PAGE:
Growth comes from reclaiming yourself after you make mistakes, small and large. So the one strike and you’re out nature of zero tolerance has deleterious effects on personal development and a host of other issues:

  1. It discourages risk taking. While taking foolish risks is, well, foolish, taking calculated risks is the hallmark of dynamism that spurs you to greater success, be it professional, in relationships, or serving G-d.
  2. It inhibits heuristic (a great word that means “hands on”) learning. Think about how much you’ve learned from experience verses books and classes. Hands on learning instills the most enduring lessons.
  3. It devalues those who aren’t academically inclined. Perhaps you don’t absorb book-based learning particularly well. Trial and error is your path to success. Should you be held back by fear that you may say or do something on your road to education that has permanent consequences?
  4. It’s wasteful. There aren’t any acts that should necessarily bar you from the path of redemption. What about murder you say. Well, it’s true I don’t think Charles Manson should leave prison alive. But we have parole boards to make such decisions on a case-by-case basis. For mistakes that are not as dire, such as saying something stupid, the professional consequences can be all but permanent. Wouldn’t it be better to let the person learn his lesson and move on?
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Ironically, zero tolerance policies thrive at a time when pleas for tolerance have never been greater. I have written about tolerance before, how it’s something you give not receive. What I’m suggesting here is that it be given more generously. By being more tolerant of people’s mistakes you will create empathetic relationships.

You may have you own zero tolerance policies. Are they serving you and your family or are they holding you back?

What should absolutely never be tolerated?

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4 Questions to Ask About Your Desires

Do you have everything you want? I bet the answer is no. Further, I bet you want some things that are not material possessions. While minimalists might excoriate me for saying so, I believe the desire for more can be very positive, even noble. Here is why.

4 Questions to Ask About Your Desires

For several years before I got married, I was quite content with my life. I had a lovely one-bedroom apartment, a cat, a few close friends, a nice car, and a fairly stress-free existence. My business was prosperous and my investments were growing. What more did I need? Then one day my rabbi asked me when I was going to get married. While friends had teased me about being single, I had to take my rabbi’s question seriously. I realized I had no good reason for not being married and within 18 months Melanie became my bride.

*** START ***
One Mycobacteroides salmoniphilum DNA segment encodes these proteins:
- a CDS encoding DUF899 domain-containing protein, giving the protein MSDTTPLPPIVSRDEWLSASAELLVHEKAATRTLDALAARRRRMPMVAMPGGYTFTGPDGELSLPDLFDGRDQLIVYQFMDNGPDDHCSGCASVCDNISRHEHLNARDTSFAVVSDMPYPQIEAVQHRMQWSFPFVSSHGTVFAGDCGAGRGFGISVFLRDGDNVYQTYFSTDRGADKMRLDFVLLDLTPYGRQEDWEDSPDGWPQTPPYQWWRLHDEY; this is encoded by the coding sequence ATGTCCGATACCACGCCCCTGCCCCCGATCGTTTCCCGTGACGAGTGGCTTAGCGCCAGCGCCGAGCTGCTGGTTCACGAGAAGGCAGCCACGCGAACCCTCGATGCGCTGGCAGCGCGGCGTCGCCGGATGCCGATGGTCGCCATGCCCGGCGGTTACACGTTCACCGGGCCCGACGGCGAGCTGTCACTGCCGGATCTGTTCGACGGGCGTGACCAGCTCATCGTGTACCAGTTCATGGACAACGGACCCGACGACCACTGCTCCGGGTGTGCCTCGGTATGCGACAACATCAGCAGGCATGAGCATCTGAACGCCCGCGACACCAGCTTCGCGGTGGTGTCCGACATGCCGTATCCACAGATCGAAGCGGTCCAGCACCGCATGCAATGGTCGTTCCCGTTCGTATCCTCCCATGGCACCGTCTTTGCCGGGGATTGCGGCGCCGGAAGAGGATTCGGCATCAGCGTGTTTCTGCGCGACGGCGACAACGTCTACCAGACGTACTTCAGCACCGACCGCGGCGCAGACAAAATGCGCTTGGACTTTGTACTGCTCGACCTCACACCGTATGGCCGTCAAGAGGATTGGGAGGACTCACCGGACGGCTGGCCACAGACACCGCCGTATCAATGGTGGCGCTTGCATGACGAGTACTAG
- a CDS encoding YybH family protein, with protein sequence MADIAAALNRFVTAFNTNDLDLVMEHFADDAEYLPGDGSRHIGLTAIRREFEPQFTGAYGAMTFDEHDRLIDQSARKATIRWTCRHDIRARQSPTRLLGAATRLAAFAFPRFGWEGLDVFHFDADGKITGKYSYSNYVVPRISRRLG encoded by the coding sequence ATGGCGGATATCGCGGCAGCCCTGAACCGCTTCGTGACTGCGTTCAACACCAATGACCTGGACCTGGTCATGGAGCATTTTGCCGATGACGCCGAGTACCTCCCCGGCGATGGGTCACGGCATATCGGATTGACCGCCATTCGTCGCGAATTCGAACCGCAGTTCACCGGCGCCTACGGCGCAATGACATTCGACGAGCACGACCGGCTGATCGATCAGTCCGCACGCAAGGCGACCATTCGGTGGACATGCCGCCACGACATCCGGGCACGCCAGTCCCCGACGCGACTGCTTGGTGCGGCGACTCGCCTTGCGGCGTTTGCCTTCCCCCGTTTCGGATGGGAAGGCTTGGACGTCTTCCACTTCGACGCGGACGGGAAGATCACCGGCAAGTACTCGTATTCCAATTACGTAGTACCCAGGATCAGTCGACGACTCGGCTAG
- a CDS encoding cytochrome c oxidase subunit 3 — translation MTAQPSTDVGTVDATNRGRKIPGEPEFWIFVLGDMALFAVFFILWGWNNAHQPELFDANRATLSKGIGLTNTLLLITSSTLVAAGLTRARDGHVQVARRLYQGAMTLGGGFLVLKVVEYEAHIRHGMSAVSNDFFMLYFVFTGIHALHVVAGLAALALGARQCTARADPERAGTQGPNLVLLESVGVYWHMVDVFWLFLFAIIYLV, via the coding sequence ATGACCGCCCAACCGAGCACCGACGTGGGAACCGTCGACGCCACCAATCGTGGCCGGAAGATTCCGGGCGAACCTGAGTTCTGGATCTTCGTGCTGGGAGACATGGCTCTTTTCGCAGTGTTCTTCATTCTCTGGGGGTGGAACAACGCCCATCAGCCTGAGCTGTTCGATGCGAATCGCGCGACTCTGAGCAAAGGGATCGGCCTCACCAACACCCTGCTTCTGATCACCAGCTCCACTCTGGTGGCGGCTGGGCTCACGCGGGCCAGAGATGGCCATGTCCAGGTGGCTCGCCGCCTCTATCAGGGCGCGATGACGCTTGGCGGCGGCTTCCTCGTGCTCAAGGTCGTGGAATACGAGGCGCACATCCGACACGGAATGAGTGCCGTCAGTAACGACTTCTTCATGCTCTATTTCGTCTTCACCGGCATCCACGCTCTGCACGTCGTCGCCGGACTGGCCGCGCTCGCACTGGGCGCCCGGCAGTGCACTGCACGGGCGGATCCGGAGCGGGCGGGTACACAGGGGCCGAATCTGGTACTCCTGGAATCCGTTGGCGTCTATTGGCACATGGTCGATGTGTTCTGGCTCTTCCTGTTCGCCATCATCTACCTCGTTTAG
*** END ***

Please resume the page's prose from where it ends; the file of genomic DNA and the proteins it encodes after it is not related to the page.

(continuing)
Life became much fuller, especially since she brought two dogs with her. We moved into a three-bedroom townhouse and got more involved with friends. My discontent with my work was not obvious to me but it was to Melanie. Three years later I was a navy chaplain and we were moving to Okinawa, Japan. In every way, Melanie’s and my desire for more: meaning, happiness, adventure, and much else has immeasurably improved our lives.

Since then I have given a lot of thought to the desire for more. There are four important questions to ask yourself about it:

  1. What do you want more of? Do you want more money, a bigger house, more friends, a larger collection of toys? None of these is inherently good or bad. From the beginning of our marriage, Melanie has wanted a house of our own. To me, at the time a real estate guy, it seemed silly to be saddled with a big mortgage when the after-tax cost of renting was lower. Having been a nomad for the last seven years, Melanie’s desire looks very good these days.
  2. Do you actually want greater quantity or quality? Like with the desire for more, neither one of these is innately better than the other. Having been raised by a mother who prized quality, I find it to be my default desire though for some things quantity is clearly superior. Also, I suspect when I was a kid my preferences were the reverse like my daughter’s. When choosing ice cream at the grocery store she will always take the less expensive half-gallon over the similarly priced but higher quality pint. Now if you are a Santa Barbarian like me a little McConnell’s is much better than a lot of Dreyer’s.
  3. Why do you want them? To what end do you want more money, a larger house, etc.? Is it to impress others or perhaps you wish to have the tools to be more hospitable. Or like Johnny Rocko in To Have and Have Not, do you just want more? Can you be honest enough with yourself to get to the crux of this issue?
  4. Most crucially, are your "whys" in accord with your values? If you feel guilty about what how much you have or that you have such nice things, perhaps your spirit is trying to tell you your behavior is contrary to your principles. A re-examination is in order.